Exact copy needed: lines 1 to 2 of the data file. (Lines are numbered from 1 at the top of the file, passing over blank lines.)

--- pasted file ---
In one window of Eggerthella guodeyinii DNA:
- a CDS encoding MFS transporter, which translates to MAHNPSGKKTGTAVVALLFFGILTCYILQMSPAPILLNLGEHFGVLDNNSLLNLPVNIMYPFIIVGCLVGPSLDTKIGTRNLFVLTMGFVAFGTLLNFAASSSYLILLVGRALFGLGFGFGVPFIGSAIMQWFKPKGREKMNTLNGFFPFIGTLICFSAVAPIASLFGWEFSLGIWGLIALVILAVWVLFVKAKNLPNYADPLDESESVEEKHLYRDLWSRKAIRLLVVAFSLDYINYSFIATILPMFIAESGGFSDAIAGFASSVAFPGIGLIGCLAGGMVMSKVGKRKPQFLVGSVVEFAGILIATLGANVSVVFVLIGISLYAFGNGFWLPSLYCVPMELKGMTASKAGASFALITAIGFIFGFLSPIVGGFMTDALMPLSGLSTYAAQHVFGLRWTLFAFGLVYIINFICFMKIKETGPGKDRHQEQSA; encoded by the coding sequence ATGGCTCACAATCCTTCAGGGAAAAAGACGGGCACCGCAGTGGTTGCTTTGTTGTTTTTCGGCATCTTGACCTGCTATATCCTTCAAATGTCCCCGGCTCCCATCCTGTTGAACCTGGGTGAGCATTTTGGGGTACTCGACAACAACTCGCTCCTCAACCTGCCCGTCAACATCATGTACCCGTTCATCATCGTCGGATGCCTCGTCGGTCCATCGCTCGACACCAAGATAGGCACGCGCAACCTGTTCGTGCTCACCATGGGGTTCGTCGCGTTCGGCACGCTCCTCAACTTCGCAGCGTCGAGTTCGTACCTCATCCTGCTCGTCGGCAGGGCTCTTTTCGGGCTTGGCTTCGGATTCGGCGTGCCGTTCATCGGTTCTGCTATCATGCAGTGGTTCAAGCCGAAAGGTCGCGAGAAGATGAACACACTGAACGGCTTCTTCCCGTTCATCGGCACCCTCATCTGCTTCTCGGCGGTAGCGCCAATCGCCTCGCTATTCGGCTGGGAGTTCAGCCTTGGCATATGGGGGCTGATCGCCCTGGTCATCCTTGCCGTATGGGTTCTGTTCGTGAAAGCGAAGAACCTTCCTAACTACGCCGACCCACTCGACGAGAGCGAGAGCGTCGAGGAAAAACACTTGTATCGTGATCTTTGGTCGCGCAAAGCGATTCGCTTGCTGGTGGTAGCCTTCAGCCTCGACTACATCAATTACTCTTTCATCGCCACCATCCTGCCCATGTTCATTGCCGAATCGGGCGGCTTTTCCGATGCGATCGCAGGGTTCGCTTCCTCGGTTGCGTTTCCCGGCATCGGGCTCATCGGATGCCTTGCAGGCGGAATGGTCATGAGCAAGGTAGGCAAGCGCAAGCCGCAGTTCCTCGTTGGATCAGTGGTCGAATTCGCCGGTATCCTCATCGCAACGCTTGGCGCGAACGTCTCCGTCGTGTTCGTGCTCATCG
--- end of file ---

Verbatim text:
In one window of Eggerthella guodeyinii DNA:
- a CDS encoding MFS transporter, which translates to MAHNPSGKKTGTAVVALLFFGILTCYILQMSPAPILLNLGEHFGVLDNNSLLNLPVNIMYPFIIVGCLVGPSLDTKIGTRNLFVLTMGFVAFGTLLNFAASSSYLILLVGRALFGLGFGFGVPFIGSAIMQWFKPKGREKMNTLNGFFPFIGTLICFSAVAPIASLFGWEFSLGIWGLIALVILAVWVLFVKAKNLPNYADPLDESESVEEKHLYRDLWSRKAIRLLVVAFSLDYINYSFIATILPMFIAESGGFSDAIAGFASSVAFPGIGLIGCLAGGMVMSKVGKRKPQFLVGSVVEFAGILIATLGANVSVVFVLIGISLYAFGNGFWLPSLYCVPMELKGMTASKAGASFALITAIGFIFGFLSPIVGGFMTDALMPLSGLSTYAAQHVFGLRWTLFAFGLVYIINFICFMKIKETGPGKDRHQEQSA; encoded by the coding sequence ATGGCTCACAATCCTTCAGGGAAAAAGACGGGCACCGCAGTGGTTGCTTTGTTGTTTTTCGGCATCTTGACCTGCTATATCCTTCAAATGTCCCCGGCTCCCATCCTGTTGAACCTGGGTGAGCATTTTGGGGTACTCGACAACAACTCGCTCCTCAACCTGCCCGTCAACATCATGTACCCGTTCATCATCGTCGGATGCCTCGTCGGTCCATCGCTCGACACCAAGATAGGCACGCGCAACCTGTTCGTGCTCACCATGGGGTTCGTCGCGTTCGGCACGCTCCTCAACTTCGCAGCGTCGAGTTCGTACCTCATCCTGCTCGTCGGCAGGGCTCTTTTCGGGCTTGGCTTCGGATTCGGCGTGCCGTTCATCGGTTCTGCTATCATGCAGTGGTTCAAGCCGAAAGGTCGCGAGAAGATGAACACACTGAACGGCTTCTTCCCGTTCATCGGCACCCTCATCTGCTTCTCGGCGGTAGCGCCAATCGCCTCGCTATTCGGCTGGGAGTTCAGCCTTGGCATATGGGGGCTGATCGCCCTGGTCATCCTTGCCGTATGGGTTCTGTTCGTGAAAGCGAAGAACCTTCCTAACTACGCCGACCCACTCGACGAGAGCGAGAGCGTCGAGGAAAAACACTTGTATCGTGATCTTTGGTCGCGCAAAGCGATTCGCTTGCTGGTGGTAGCCTTCAGCCTCGACTACATCAATTACTCTTTCATCGCCACCATCCTGCCCATGTTCATTGCCGAATCGGGCGGCTTTTCCGATGCGATCGCAGGGTTCGCTTCCTCGGTTGCGTTTCCCGGCATCGGGCTCATCGGATGCCTTGCAGGCGGAATGGTCATGAGCAAGGTAGGCAAGCGCAAGCCGCAGTTCCTCGTTGGATCAGTGGTCGAATTCGCCGGTATCCTCATCGCAACGCTTGGCGCGAACGTCTCCGTCGTGTTCGTGCTCATCG